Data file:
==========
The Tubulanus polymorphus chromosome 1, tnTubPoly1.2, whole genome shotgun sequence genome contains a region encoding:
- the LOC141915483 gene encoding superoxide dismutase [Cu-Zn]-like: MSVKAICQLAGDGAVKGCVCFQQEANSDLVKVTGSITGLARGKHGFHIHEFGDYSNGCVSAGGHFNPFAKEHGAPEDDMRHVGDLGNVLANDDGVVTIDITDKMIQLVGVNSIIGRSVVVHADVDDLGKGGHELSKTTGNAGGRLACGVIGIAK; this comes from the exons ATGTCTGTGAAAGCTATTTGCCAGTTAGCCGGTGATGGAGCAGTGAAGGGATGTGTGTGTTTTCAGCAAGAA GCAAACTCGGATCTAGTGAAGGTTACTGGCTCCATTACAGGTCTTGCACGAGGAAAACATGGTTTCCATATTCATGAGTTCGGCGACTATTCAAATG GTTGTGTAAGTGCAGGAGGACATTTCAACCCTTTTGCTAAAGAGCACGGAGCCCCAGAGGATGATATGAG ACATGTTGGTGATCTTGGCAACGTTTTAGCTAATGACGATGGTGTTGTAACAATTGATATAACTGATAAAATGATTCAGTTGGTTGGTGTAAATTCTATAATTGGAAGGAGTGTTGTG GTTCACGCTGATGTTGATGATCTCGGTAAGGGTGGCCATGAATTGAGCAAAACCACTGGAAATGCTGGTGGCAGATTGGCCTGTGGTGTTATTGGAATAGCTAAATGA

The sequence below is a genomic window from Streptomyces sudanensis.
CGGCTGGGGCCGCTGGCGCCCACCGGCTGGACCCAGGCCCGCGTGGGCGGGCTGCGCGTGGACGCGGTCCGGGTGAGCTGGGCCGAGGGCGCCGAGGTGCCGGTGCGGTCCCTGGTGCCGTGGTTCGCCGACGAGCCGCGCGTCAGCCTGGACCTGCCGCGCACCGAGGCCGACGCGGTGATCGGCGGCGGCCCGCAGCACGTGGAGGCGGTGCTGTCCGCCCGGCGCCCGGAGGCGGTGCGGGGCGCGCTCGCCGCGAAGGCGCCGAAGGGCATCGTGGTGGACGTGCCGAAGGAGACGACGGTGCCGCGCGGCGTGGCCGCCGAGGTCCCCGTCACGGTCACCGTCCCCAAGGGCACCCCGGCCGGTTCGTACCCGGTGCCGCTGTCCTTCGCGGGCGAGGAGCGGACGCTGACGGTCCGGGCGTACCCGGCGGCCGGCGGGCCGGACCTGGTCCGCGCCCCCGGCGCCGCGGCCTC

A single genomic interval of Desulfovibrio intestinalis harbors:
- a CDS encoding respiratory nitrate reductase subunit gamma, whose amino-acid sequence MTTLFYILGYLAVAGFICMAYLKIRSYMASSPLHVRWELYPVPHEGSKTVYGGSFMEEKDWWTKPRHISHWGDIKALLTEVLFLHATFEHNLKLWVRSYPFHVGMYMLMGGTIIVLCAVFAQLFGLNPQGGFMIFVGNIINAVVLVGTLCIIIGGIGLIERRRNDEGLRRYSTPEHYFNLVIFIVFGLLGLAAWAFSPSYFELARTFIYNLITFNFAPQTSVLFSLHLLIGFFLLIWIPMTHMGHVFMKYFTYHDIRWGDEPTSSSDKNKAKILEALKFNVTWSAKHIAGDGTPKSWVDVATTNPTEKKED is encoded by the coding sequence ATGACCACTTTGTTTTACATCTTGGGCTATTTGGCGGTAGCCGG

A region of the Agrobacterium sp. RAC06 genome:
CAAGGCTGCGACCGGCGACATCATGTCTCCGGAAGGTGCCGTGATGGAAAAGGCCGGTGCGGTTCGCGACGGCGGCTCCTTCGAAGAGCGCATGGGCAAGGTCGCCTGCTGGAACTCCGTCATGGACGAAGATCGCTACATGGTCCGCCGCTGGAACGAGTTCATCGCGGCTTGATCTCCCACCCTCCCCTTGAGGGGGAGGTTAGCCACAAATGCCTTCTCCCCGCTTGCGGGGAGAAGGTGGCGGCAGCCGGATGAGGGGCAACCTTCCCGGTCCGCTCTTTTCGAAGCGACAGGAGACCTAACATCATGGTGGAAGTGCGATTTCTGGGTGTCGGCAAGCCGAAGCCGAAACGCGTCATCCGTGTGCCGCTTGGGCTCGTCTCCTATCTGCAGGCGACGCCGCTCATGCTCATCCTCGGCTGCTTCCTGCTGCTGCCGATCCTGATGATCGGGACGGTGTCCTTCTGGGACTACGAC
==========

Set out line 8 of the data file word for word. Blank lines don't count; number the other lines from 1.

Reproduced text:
CAAGGCTGCGACCGGCGACATCATGTCTCCGGAAGGTGCCGTGATGGAAAAGGCCGGTGCGGTTCGCGACGGCGGCTCCTTCGAAGAGCGCATGGGCAAGGTCGCCTGCTGGAACTCCGTCATGGACGAAGATCGCTACATGGTCCGCCGCTGGAACGAGTTCATCGCGGCTTGATCTCCCACCCTCCCCTTGAGGGGGAGGTTAGCCACAAATGCCTTCTCCCCGCTTGCGGGGAGAAGGTGGCGGCAGCCGGATGAGGGGCAACCTTCCCGGTCCGCTCTTTTCGAAGCGACAGGAGACCTAACATCATGGTGGAAGTGCGATTTCTGGGTGTCGGCAAGCCGAAGCCGAAACGCGTCATCCGTGTGCCGCTTGGGCTCGTCTCCTATCTGCAGGCGACGCCGCTCATGCTCATCCTCGGCTGCTTCCTGCTGCTGCCGATCCTGATGATCGGGACGGTGTCCTTCTGGGACTACGAC